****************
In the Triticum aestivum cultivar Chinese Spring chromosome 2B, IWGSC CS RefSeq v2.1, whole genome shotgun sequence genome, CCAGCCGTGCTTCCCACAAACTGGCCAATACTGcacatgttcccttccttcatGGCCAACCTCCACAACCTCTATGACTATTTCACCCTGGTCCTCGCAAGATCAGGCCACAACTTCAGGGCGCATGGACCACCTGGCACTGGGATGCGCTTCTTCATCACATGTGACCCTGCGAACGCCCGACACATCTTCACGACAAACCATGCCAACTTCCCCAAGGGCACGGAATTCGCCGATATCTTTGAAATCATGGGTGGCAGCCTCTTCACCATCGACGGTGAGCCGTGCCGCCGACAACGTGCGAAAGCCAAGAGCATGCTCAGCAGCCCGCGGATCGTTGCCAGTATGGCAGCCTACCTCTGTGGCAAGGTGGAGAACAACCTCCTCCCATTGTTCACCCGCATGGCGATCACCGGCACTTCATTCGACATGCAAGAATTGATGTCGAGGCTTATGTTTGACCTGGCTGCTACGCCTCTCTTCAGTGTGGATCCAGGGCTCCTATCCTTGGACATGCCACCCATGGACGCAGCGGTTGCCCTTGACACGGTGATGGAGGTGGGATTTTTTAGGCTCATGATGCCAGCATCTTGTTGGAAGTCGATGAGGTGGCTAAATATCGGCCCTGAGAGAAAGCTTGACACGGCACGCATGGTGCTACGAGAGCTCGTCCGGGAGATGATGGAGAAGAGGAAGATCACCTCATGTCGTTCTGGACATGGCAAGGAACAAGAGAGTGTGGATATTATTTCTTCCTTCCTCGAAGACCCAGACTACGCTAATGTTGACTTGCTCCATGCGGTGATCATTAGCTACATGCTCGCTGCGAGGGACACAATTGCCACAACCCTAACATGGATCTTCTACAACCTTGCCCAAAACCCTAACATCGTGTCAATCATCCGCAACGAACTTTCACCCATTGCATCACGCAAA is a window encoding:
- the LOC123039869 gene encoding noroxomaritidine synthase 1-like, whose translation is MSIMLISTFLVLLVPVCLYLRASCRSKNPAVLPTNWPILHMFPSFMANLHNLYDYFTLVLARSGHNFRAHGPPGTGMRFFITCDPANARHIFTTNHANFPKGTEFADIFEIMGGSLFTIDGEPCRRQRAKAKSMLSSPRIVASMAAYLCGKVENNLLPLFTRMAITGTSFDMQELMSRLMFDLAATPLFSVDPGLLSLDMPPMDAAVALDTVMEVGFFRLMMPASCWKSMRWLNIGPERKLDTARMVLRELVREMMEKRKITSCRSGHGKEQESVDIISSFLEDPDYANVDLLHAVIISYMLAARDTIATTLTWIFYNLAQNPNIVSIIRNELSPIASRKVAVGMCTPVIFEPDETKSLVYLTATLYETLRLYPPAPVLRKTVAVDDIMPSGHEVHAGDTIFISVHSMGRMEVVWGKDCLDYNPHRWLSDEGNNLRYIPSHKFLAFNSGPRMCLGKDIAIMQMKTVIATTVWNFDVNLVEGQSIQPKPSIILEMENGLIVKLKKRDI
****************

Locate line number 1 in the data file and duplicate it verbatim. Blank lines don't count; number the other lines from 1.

In the Triticum aestivum cultivar Chinese Spring chromosome 2B, IWGSC CS RefSeq v2.1, whole genome shotgun sequence genome, CCAGCCGTGCTTCCCACAAACTGGCCAATACTGcacatgttcccttccttcatGGCCAACCTCCACAACCTCTATGACTATTTCACCCTGGTCCTCGCAAGATCAGGCCACAACTTCAGGGCGCATGGACCACCTGGCACTGGGATGCGCTTCTTCATCACATGTGACCCTGCGAACGCCCGACACATCTTCACGACAAACCATGCCAACTTCCCCAAGGGCACGGAATTCGCCGATATCTTTGAAATCATGGGTGGCAGCCTCTTCACCATCGACGGTGAGCCGTGCCGCCGACAACGTGCGAAAGCCAAGAGCATGCTCAGCAGCCCGCGGATCGTTGCCAGTATGGCAGCCTACCTCTGTGGCAAGGTGGAGAACAACCTCCTCCCATTGTTCACCCGCATGGCGATCACCGGCACTTCATTCGACATGCAAGAATTGATGTCGAGGCTTATGTTTGACCTGGCTGCTACGCCTCTCTTCAGTGTGGATCCAGGGCTCCTATCCTTGGACATGCCACCCATGGACGCAGCGGTTGCCCTTGACACGGTGATGGAGGTGGGATTTTTTAGGCTCATGATGCCAGCATCTTGTTGGAAGTCGATGAGGTGGCTAAATATCGGCCCTGAGAGAAAGCTTGACACGGCACGCATGGTGCTACGAGAGCTCGTCCGGGAGATGATGGAGAAGAGGAAGATCACCTCATGTCGTTCTGGACATGGCAAGGAACAAGAGAGTGTGGATATTATTTCTTCCTTCCTCGAAGACCCAGACTACGCTAATGTTGACTTGCTCCATGCGGTGATCATTAGCTACATGCTCGCTGCGAGGGACACAATTGCCACAACCCTAACATGGATCTTCTACAACCTTGCCCAAAACCCTAACATCGTGTCAATCATCCGCAACGAACTTTCACCCATTGCATCACGCAAA is a window encoding: